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October 25, 2019
Illustration of Hekate by William Blake
Hekate is a goddess of necromancy and witchcraft, and has strong ties to the underworld. However, as we covered in our previous article about her, she is often assigned too exclusively with only the underworld. Hekate’s Horde is her group of spirits, which she both protects and tames. These spirits are often, but by no means entirely, nefarious or aggressive, but the possibility of this often leads people to assume it as a blanket circumstance, not unlike the typical misconceptions about Hekate. The way the horde is often defined is appropriately similar to the ideas many have, including those that are commonly misplaced about Hekate herself, and we can learn much about ourselves through our experience of Hekate’s Horde.
Many members of Hekate’s Horde are thought to be necessarily menacing. This includes everyone from the laminaia, who feasted on children, and the empousai, who feasted on young men (her hounds are, to be noted, separate from her horde). Many a dead spirit in her horde is dark and potentially volatile, and this is why most of her horde is assumed to be comprised of the spirits who are otherwise neglected. These spirits are taken in by Hekate because they have been rejected from everywhere else. This is exemplary of two major themes about Hekate: first, her keeping of dark spirits is, in part, out of love and compassion, and love for a shadow spirit is very on-brand for a goddess of witchcraft and necromancy, often misrepresented only in a dark and negative manner. Second, for Hekate, the keeping of the horde is the act of taming dark forces, which shows power and a disciplined and refined will for which her devotees can follow the example of.
Taking a more introspective approach, Hekate’s commanding of shadow spirits may enable us to confront our own “shadow selves”. Every individual is a complex emotional being, and we temper ourselves by identifying inner truths through self-awareness and emotional honesty. Perhaps most unpleasant to face, confronting one’s anger in a healthy and unobstructed manner is quite like Hekate’s taming of the restless dead. Once we have been able to reconcile the fear and intimidation we may feel from our “shadow selves” then we can be summarily more capable and powerful. Additionally, once this level of magical and intellectual refinement has been achieved, one may gain attain the capacity to develop one’s own spirit horde.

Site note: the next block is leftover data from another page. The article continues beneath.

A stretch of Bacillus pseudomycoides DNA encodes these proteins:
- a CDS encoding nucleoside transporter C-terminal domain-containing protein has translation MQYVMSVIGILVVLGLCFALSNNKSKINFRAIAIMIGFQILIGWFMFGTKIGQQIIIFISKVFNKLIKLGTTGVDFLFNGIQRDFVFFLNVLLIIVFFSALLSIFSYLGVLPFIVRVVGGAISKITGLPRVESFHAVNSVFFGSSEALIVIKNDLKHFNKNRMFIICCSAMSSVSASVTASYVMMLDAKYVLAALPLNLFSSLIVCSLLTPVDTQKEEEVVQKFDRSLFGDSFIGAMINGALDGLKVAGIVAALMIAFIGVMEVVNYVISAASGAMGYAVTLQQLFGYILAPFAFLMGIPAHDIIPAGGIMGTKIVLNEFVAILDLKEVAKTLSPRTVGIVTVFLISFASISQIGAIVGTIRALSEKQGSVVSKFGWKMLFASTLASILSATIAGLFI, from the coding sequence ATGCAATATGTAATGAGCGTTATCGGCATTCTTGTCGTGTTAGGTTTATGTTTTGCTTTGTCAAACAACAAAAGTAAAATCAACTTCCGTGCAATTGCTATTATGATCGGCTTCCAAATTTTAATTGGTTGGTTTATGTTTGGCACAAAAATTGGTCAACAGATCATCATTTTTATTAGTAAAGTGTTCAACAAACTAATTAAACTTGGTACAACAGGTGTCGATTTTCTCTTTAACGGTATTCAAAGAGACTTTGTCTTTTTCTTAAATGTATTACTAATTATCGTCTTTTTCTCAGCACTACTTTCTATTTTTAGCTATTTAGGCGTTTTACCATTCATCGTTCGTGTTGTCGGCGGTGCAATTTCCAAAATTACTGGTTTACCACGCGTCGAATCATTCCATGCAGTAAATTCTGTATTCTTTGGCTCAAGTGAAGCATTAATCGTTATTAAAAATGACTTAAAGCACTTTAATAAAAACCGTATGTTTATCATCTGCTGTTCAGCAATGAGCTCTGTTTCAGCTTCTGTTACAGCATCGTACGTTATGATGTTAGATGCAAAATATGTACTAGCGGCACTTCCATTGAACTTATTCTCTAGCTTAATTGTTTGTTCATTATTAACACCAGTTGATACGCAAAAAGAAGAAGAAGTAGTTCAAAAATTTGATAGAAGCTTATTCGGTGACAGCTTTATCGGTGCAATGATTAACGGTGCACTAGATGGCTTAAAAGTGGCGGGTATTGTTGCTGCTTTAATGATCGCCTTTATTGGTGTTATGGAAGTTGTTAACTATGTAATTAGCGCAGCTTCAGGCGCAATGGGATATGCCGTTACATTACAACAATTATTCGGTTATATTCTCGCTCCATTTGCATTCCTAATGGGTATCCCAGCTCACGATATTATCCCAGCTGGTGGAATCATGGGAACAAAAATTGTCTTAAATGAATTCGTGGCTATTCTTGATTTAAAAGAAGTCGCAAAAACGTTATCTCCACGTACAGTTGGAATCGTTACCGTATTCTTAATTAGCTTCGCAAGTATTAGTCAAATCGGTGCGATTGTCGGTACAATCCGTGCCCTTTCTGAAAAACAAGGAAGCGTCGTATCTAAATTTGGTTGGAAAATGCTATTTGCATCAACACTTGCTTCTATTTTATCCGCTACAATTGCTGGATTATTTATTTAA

Hekate, artist unknown
Now, we move on to Hekate’s Deipnon, a ritual that can also be used to honor and include Hekate, her horde, and ourselves. A deipnon is a meal in the evening, not unlike dinner and, because of the ceremony that comes with it, often the biggest meal in a day. Hekate's Deipnon is held once in a lunar month, typically during the new or ‘dark moon’, as a tribute to her and the dead. Furthuring the ritual of the deipnon, one can leave offerings at a crossroads, perhaps at the entrance to one’s home, as so many of her ancient followers did.
Up to this point, as just with a deeper analysis of her horde, we know that the associations and emotions with Hekate are extremely varied and often positive. As can be seen with the cultivation of her horde, Hekate is a goddess who forgives, and the deipnon is an often chosen for an occasion with which to beg Hekate for forgiveness, or, to be an example of worship, to release one’s negative energy, as well as to admonished from slights against her horde.
The leaving of negativity is one of her most consistent uses of this ritual to her followers, and because this month’s new moon in Scorpio falls just short of Samhain and All Hallow’s Eve, never has been a better time for her Deipnon.
Woman leaving an offering for Hekate
Note: The deipnon has evolved over the centuries as much as anything else about Hekate. This means that much of this can be manipulated to taste, for intention, effort, and care are always amongst that which is most important to her. Preparation for the deipnon can take days, or can be astrologically timed with parts of the day, such as sundown or the location of the moon. The ritualistic cleansing may include cleansing one’s body with a bath. Read more Ritual Inspirations for Hekate here.
Hekate leading Persephone from the Underworld, c. 440 BCE
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